A new chapter in the history of the Middle East opened on February 11, 2011 when 30-year rule of President Hosni Mubarak ended in the face of unprecedented mass uprising against his brutal pro-US regime. The collapse in Egypt took just 18 days of bold protest, inspired by the overthrow of Tunisia's long-standing strongman, President Zein Al Abidin, just weeks before. Ironically, the day Mubarak was toppled from power came precisely 32 years after Iran's 1979 Islamic revolution, which shook the world in its day and still reverberates.
The forced exit of Mubarak from the presidential palace has sent shock waves to the Arab rulers. From the oil-rich Persian Gulf states in the east to Morocco in the west, pro-U.S. regimes could not help but worry they could see a similar upheaval. If it could happen in only three weeks in Egypt, where Mubarak's lock on power appeared unshakable, it could happen anywhere. Only a month earlier, Tunisia's president Zein Al Abidin was forced to flee to Saudi Arabia in the face of protests.
The success of 'people power' in Egypt is far more significant for Arabs everywhere than its success in Tunisia. Egypt, with 80 million population, is the biggest and most powerful Arab state. The Egyptian example has already electrified public opinion throughout the region where, like Egypt, autocracy, corruption, unemployment, and anti-Israel sentiments prevail.
The victory of the Egyptian people will no doubt stir demands from the region to change their pro-West leadership and change in the US policies. There are pro-US regimes in Jordan, Saudi Arabia and Persian Gulf states which are likely to be threatened by popular uprisings.
Not surprisingly, several of the region's rulers have made pre-emptive gestures of democratic reform to avert their own protest movements.
Egypt is now under military rule
However, the anti-dictatorial moment is only the first phase of a prolonged struggle toward definitive emancipation of Egypt as the country is now taken over by the army that firmly backed Mubarak for three decades.
The Supreme Council of the Armed Forces Sunday dissolved parliament, suspended the constitution. The last parliamentary elections in November and December were marked by allegations of fraud by the ruling party, which was accused of virtually shutting out the opposition. Throughout his rule, Mubarak ensured control through rigged elections, a constitution his regime wrote, a ruling party that monopolized the levers of state, and a hated police force accused of widespread torture.
The military council said parliamentary and presidential elections will be held, but did not set a timetable. It said it will run the country for six months or until elections can be held. The council also formed a committee to introduce constitutional changes and set rules for a popular referendum to endorse the amendments. The council also asserted the right to proclaim laws.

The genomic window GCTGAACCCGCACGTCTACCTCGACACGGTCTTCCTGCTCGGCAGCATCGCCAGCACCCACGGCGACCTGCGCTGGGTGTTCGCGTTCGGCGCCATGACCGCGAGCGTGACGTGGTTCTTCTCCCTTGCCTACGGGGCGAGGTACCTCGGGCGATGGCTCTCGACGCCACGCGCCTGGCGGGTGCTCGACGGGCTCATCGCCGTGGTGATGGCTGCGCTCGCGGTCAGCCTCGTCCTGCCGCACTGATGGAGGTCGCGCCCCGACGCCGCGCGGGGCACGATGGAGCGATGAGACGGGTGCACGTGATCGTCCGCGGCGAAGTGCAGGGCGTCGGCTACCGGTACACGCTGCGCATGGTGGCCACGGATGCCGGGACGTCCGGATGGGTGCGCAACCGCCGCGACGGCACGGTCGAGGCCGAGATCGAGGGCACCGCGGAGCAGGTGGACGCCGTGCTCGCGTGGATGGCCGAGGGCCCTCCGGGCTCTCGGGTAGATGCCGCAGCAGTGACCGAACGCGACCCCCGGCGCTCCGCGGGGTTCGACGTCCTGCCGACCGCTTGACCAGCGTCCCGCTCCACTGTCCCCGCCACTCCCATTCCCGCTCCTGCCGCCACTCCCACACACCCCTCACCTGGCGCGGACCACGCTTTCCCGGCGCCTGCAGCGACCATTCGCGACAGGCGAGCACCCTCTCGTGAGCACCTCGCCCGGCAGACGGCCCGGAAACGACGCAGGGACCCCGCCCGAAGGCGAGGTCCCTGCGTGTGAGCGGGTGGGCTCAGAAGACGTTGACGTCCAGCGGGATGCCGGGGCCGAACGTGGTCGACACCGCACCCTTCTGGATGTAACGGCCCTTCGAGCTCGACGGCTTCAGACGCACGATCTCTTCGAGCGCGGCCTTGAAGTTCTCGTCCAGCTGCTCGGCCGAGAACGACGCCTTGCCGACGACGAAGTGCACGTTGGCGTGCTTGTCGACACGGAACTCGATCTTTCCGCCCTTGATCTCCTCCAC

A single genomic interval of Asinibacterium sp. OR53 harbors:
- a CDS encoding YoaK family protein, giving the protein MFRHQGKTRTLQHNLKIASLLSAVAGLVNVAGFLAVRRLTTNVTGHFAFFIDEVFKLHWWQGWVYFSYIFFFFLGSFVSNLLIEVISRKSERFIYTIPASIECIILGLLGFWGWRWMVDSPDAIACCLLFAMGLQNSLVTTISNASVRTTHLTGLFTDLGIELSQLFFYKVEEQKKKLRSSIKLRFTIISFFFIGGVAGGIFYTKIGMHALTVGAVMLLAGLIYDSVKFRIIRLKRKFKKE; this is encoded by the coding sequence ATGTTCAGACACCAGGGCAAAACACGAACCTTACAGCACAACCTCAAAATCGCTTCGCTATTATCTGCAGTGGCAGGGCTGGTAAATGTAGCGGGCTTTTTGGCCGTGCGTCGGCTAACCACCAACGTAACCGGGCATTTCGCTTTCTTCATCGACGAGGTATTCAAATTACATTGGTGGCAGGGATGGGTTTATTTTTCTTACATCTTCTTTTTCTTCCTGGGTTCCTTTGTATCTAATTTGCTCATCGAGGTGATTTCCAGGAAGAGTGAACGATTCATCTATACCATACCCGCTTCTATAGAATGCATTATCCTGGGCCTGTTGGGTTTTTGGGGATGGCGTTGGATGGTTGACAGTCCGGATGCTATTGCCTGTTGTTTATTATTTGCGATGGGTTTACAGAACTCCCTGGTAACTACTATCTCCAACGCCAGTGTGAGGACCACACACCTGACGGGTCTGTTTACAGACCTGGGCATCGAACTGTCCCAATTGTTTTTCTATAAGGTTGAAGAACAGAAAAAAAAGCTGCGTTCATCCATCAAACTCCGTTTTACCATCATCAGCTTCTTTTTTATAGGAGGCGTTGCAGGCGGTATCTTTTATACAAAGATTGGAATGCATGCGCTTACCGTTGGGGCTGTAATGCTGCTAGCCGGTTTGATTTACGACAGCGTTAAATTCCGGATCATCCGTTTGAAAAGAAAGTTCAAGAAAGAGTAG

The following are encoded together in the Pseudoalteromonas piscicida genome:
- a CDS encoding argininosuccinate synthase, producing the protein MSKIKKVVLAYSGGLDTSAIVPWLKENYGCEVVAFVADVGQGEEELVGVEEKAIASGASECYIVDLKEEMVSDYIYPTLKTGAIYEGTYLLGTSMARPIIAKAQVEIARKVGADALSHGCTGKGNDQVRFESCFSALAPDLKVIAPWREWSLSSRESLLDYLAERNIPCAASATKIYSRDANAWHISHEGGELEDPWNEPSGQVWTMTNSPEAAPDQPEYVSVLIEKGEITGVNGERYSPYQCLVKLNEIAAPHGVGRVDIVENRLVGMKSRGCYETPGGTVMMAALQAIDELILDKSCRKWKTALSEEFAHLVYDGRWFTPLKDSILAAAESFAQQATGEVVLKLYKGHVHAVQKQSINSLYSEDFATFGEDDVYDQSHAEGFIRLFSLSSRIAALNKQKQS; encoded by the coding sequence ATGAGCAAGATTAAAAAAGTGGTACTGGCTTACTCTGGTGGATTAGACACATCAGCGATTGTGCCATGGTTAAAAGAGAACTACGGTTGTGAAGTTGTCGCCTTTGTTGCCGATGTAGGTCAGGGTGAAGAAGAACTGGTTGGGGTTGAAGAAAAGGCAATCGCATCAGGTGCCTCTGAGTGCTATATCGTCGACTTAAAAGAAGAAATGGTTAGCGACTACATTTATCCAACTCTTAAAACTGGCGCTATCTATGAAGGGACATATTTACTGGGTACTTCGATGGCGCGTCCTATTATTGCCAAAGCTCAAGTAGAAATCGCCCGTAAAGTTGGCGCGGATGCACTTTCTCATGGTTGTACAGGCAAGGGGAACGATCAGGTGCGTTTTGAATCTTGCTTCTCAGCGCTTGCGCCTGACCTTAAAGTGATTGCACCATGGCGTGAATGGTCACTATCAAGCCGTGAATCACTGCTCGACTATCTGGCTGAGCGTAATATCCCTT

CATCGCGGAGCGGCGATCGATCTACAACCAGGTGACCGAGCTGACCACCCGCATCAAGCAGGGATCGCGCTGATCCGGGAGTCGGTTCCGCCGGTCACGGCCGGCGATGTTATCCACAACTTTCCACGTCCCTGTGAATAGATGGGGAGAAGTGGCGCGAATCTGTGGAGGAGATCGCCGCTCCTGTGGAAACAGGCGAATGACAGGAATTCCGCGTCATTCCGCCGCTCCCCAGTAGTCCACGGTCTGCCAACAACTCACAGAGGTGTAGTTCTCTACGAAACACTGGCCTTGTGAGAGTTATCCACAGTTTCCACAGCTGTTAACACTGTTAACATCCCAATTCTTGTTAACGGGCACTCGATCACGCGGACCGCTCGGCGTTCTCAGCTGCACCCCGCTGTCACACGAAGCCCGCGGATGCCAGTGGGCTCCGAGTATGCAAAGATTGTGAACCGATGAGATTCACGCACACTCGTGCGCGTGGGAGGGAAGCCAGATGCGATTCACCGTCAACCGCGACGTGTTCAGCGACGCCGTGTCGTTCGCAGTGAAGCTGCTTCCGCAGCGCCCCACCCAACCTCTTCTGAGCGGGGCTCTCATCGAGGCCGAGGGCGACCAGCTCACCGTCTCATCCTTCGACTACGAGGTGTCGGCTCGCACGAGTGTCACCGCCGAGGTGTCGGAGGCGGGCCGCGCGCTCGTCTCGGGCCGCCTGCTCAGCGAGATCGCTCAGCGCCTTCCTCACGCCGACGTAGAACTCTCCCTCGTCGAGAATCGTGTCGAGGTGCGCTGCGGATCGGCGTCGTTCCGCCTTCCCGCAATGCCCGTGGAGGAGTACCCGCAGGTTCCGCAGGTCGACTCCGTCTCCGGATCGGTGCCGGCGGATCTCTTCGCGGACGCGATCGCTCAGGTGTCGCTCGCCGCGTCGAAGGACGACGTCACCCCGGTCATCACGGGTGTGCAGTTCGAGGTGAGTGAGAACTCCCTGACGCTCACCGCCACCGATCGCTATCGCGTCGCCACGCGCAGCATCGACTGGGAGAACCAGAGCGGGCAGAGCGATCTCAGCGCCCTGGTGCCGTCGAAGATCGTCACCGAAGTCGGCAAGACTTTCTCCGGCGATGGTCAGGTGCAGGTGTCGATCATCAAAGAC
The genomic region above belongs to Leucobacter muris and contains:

Egypt is now under military rule. After 18 days of massive demonstrations, Omar Suleiman, the vice-president and former intelligence chief, announced on February 11 that Mubarak has "charged the Supreme Council of the Armed Forces to administer Egypt's affairs". That means the terms and timing of Egypt's transition to democracy will be decided by generals: Field-Marshal Hussein Tantawi, Egypt's defense minister; Lieutenant-General Sami Hafiz Enan, the chief of the armed forces; Air Marshal Reda Mahmoud Hafez Mohamed, the air force chief; Lieutenant General Abd El Aziz Seif-Eldeen; commander of The Egyptian Air Defence Forces; and Naval Forces Commander in Chief, Vice Admiral Mohab Mohammed Hussein Mamish. Another key member is General Omar Suleiman
Field Marshal Tantawi, 75, who has in the past been reviled by his critics as "Mubarak's poodle," heads the six-member ruling military council. General Omar Suleiman, who was appointed by Mubarak as Vice President on January 28, was widely expected to success him but he resigned as Vice President and became a key member of the ruling military council. Omar Suleiman, widely dubbed by protesters "Sheikh al-Torture", after his performance tossing at least 30,000 people in jail as suspected jihadis, accepting CIA renditions, and torturing the rendered. He is a long-standing favorite of Israel's who spoke daily to the Tel Aviv government via a secret "hotline" to Cairo, according to leaked documents."
Mubarak has left but his so-called state security apparatus with 325,000 Central Security Forces and the 60,000 National Guard, directly under the Interior Ministry, remain intact. Top Generals of the 468,500-strong army have buttressed Mubarak for 30 years while civilian security forces and police were used to brutally suppress anti-government elements.
Roger Hardy, a public policy scholar at the Woodrow Wilson Center, Washington DC, believes that President Mubarak's resignation and his departure from Cairo do not mean that the Egyptian crisis is moving towards an early resolution. On the contrary, Mubarak has simply dumped his dilemmas into the lap of the military top brass.
Egyptians welcomed military rule with a massive display of joy. But many questions remain about what comes next -- and there are strong doubts about whether military rule will lead to the demonstrators' ultimate goal: a credible transition to democracy.
Robert Springborg, a professor at the U.S. Naval Postgraduate School, suspects that a real constitutional overhaul is not on the military's agenda. The current document heavily centralizes power in a strong president, something he believes top commanders are loath to change.